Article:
Life for Parents After Homeschooling
Even as we weigh all the issues of homeschooling our teens, in the recesses of our thoughts lies the realization that life will change dramatically for us when they graduate. We may mentally daydream of undisturbed hours with no demands on your time, or we may do the complete opposite and worry about feeling lost with too much time on our hands. But the fact is, being through homeschooling does not mean that our days have ceased to have value and meaning or that we no longer have a call on our lives.
We will always have the call of family on our hearts, but our ministries to them will be manifest in other ways. The lives of our children as adults offer an entirely new scope of possibilities.
I thought I was done helping my firstborn through school until she began bringing me her college term papers for help with proofreading and editing. My sister-in-law has homeschooled her children straight through. Now her two oldest attend college—online. With more and more people using the Internet to earn their degrees, the tendency to “homeschool” through college grows.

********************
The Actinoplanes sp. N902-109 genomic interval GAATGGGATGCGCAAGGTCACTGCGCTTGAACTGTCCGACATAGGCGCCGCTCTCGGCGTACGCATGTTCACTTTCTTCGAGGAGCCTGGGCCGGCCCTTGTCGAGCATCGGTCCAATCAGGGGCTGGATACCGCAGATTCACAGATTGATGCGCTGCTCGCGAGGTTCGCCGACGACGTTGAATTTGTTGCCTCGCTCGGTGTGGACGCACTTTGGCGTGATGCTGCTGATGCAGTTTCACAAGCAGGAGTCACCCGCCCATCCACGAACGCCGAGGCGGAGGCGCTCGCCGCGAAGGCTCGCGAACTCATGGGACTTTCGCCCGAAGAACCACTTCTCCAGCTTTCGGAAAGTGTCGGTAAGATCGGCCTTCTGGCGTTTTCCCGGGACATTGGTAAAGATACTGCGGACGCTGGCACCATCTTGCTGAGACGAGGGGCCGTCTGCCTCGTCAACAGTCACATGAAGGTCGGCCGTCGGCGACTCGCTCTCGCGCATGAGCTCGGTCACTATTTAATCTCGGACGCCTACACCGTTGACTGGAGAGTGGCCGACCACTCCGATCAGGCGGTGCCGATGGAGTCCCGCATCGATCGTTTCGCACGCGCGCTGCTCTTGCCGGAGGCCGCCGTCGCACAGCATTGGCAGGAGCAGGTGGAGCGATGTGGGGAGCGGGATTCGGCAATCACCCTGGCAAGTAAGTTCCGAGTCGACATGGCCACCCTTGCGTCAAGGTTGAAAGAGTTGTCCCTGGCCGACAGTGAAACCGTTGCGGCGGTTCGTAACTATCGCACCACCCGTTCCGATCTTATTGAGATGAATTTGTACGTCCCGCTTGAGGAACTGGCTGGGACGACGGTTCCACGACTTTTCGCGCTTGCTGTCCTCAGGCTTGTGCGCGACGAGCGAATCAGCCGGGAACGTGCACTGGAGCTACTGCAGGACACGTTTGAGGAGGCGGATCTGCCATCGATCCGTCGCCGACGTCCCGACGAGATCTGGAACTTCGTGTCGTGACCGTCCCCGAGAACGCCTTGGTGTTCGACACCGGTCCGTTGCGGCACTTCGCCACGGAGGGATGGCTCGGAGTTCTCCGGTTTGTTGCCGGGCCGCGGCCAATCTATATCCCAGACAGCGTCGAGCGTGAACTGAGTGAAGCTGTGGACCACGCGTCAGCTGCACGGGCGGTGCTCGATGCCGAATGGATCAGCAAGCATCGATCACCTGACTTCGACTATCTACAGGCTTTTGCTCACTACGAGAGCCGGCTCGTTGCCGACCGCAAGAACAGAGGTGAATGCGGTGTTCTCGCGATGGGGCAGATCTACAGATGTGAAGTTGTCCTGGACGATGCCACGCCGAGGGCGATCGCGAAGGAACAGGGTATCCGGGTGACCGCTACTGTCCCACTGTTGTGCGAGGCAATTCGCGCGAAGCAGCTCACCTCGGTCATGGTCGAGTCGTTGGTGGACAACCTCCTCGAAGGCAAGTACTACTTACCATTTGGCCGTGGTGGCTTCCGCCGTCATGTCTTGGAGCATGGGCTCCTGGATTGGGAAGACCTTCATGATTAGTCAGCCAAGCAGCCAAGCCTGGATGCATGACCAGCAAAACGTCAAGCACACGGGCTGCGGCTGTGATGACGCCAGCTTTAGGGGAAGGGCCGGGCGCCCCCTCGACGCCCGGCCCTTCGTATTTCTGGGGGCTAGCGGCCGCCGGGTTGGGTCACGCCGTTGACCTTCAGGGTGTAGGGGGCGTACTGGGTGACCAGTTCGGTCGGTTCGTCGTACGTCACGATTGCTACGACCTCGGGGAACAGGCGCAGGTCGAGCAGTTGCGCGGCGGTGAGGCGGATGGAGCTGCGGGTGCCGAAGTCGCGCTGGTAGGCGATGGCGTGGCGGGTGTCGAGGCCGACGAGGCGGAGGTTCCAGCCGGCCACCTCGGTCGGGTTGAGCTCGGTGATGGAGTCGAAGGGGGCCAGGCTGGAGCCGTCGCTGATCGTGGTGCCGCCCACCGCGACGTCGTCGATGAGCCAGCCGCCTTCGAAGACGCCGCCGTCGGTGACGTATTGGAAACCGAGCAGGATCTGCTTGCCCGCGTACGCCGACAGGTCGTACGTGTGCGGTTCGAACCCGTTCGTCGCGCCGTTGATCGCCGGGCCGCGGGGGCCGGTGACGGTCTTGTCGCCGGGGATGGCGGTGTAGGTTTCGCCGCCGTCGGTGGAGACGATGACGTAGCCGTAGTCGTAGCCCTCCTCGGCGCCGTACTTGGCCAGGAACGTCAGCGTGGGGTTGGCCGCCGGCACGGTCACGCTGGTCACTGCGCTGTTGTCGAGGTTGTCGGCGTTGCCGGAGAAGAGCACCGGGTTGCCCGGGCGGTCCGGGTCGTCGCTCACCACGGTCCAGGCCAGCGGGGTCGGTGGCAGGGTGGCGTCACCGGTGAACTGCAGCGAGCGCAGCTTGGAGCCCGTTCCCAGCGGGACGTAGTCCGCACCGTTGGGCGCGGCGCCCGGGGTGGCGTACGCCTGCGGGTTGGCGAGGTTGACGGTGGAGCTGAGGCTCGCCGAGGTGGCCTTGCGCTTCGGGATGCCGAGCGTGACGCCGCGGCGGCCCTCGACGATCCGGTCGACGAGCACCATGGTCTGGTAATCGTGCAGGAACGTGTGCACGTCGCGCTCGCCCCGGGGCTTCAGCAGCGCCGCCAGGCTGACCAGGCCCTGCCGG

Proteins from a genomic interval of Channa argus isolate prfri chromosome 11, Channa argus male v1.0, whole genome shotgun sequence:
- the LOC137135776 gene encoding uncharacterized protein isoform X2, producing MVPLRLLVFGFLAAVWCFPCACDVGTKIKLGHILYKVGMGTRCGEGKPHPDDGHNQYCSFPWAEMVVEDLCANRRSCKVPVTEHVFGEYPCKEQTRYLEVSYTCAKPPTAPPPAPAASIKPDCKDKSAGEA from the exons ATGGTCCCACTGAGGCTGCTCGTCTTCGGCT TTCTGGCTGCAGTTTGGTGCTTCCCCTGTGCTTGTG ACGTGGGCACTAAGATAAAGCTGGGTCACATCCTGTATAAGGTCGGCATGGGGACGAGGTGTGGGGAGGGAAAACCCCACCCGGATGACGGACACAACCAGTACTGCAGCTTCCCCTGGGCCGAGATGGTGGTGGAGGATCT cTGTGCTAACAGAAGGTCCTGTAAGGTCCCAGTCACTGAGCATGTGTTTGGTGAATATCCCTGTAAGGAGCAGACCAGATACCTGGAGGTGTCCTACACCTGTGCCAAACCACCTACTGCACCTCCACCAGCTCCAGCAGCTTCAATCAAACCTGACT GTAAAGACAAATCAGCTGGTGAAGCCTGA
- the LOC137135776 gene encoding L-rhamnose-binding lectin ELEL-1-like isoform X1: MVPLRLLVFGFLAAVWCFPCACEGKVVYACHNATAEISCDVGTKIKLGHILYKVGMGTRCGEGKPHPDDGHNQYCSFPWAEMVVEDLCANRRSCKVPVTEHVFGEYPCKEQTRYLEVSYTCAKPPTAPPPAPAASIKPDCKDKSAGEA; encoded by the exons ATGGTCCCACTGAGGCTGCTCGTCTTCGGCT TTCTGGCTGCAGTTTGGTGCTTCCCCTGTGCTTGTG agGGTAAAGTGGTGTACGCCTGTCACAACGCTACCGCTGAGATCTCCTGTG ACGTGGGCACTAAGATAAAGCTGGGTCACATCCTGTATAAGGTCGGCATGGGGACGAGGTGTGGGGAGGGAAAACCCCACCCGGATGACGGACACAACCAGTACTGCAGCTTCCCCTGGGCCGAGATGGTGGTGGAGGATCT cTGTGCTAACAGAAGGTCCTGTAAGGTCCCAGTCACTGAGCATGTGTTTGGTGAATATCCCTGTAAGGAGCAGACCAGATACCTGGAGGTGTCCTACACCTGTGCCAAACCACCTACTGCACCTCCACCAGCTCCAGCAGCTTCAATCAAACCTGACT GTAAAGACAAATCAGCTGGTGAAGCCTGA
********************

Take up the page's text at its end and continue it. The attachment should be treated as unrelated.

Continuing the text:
It’s likely too that before you know it, those grown children will be marrying and having children of their own. We as grandparents will have plenty of opportunities to impact their lives.
There will be other joys as well. The startling thing about having adult kids is seeing how they suddenly become nostalgic about “the good ol’ days.” They will come home to reminisce and help make hay or stack firewood. They will bring friends who will call you “Mom.” They will pull out their old school journals and photo albums and tell stories that will leave you laughing and shaking your head.